Mult-scale Modeling of the Coupled Fluid Transport and Permeability Alteration in Naturally Fractured Porous Media

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The injection of a high pressure fluid in a porous medium to activate pre-existing fractures is commonly used in the development of stimulated shale gas formations and engineered geothermal systems (EGS). Understanding the coupling between fluid transport and the activation of the fractures is essential in optimizing the stimulation process and modeling convective transport in hydraulically stimulated reservoirs. Based on the assumption that a fracture slips and activates when the fluid pressure is larger than a critical value that depends on the fracture's orientation with respect to the principal stress field, the effects of stress anisotropy, injection conditions, and the connectivity of the pre-existing fractures on the morphology of the cluster of activated fractures are analyzed. Depending on the importance of the viscous pressure drop, three growth regimes denoted as the homogenous, fractal, and intermediate regimes are identified. In the fractal and intermediate regimes, the injected fluid propagates in a preferred direction when the pre-existing fractures are well-connected and the tendency of stress anisotropy to activate favorably oriented fractures becomes pronounced. In the homogeneous regime, the viscous pressure drop is negligible over the correlation length of the pre-existing fractures but is important over the size of the stimulated reservoir. In this regime, the effects of stress anisotropy are overcome by the viscous forces and a homogeneous cluster is formed whose growth follows an isotropic linear diffusion equation. In the fractal regime, the viscous pressure drop is negligible over the size of the stimulated region. Thus, the injected fluid activates and flows through the least resistance accessible fractures forming a fractal network. For poorly connected pre-existing fractures, the activation process belongs to the same universality class as random percolation. Using large-cell Monte Carlo renormalization group, a cross-over that does not change the universality class is identified as the radius of cluster exceeds the correlation length of the pre-existing fractures. An interesting intermediate regime develops when the viscous pressure drop is negligible over length scales that are larger than the pre-existing fractures' correlation length but is important over the stimulated reservoir. In this regime, the network is fractal at small length scales but is heterogeneous at larger scales. For poorly connected pre-existing fractures where the effects of stress anisotropy are negligible, a continuum model of fluid transport in the cluster of activated fractures is developed where percolation theory is used to relate the effective porosity and permeability of the network to the local fluid pressure. The model is tested using a discrete fracture network simulations. Finally, these insights about the connectivity of activated fractures are applied to analyze the thermal draw-down of EGS systems. It is shown that the properties of the shortest path such as its average residence time and the frequency of exchanging fluid flowing through it with other intersecting paths control the thermal drawdown. A homogeneous network performs the best followed by a fractal cluster; an intermediate network has the poorest performance.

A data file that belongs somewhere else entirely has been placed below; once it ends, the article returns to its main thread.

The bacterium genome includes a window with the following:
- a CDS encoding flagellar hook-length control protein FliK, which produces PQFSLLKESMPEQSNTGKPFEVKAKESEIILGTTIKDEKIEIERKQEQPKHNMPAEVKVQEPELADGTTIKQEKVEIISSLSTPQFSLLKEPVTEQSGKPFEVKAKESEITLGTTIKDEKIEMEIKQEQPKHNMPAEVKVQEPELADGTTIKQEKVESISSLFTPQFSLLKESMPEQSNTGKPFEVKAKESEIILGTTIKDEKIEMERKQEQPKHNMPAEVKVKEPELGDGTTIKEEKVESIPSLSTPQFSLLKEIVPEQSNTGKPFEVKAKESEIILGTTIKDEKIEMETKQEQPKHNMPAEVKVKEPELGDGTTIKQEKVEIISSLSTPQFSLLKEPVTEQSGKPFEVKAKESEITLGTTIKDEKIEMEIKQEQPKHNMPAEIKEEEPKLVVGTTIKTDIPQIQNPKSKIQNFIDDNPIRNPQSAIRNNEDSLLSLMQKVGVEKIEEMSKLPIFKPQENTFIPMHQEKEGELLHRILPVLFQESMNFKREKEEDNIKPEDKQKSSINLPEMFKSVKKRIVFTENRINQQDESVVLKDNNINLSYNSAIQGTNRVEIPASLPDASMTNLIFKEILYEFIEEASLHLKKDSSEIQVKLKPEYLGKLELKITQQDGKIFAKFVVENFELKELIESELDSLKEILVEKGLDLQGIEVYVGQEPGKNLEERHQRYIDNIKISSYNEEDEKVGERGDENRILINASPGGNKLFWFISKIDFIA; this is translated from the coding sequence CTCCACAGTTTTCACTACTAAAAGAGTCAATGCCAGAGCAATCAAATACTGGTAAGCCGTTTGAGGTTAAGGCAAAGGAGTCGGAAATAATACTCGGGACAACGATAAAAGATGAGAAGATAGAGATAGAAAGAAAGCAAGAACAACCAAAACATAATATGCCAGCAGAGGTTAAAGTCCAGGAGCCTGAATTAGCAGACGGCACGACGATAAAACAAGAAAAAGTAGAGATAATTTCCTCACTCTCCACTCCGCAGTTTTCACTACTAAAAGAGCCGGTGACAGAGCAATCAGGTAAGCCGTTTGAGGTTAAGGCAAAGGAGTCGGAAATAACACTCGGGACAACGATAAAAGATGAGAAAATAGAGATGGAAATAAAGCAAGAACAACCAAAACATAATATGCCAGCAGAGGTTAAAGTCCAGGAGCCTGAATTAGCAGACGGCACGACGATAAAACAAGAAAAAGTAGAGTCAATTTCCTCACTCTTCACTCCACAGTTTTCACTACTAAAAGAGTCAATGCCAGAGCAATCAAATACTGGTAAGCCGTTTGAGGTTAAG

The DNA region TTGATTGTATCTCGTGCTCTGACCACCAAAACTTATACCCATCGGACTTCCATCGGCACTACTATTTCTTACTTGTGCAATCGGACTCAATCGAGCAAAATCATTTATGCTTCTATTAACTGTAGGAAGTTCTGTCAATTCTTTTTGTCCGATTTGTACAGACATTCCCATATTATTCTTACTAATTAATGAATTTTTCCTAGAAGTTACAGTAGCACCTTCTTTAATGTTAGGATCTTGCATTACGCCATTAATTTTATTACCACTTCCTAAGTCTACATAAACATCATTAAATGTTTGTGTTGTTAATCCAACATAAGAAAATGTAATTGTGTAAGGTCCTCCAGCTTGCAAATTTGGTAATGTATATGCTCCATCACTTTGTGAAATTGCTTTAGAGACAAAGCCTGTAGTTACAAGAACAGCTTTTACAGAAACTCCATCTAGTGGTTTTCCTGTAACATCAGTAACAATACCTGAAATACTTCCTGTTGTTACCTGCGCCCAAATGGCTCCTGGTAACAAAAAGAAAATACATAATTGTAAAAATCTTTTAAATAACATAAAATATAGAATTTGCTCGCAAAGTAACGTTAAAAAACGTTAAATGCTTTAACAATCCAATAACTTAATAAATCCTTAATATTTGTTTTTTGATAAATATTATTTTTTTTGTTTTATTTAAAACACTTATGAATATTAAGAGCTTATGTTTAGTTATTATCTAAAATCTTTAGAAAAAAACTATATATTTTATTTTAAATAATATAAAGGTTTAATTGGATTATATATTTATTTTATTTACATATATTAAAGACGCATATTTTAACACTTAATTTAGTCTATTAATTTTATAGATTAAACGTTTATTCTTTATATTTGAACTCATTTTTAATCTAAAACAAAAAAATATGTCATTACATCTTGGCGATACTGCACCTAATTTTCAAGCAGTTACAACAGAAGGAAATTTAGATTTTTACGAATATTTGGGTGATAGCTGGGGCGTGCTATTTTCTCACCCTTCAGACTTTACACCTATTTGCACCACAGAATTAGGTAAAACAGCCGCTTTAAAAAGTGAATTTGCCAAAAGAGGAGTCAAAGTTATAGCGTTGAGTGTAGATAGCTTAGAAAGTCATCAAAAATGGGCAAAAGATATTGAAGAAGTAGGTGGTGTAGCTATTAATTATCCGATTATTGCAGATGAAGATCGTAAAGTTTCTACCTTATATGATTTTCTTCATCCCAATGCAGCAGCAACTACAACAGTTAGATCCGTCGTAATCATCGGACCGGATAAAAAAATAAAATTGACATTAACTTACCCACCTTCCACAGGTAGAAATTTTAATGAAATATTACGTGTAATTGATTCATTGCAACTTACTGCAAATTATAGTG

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Statistical physics; Fluid Mechanics; Natural Fractures; percolation theory; Fractal Dimension; Invasion Percolation; Porous media; Self-Similar; Petroleum engineering


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Koch, Donald L.

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Escobedo, Fernando
Zehnder, Alan Taylor

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Chemical Engineering

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Ph. D., Chemical Engineering

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Doctor of Philosophy

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Government Document




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dissertation or thesis

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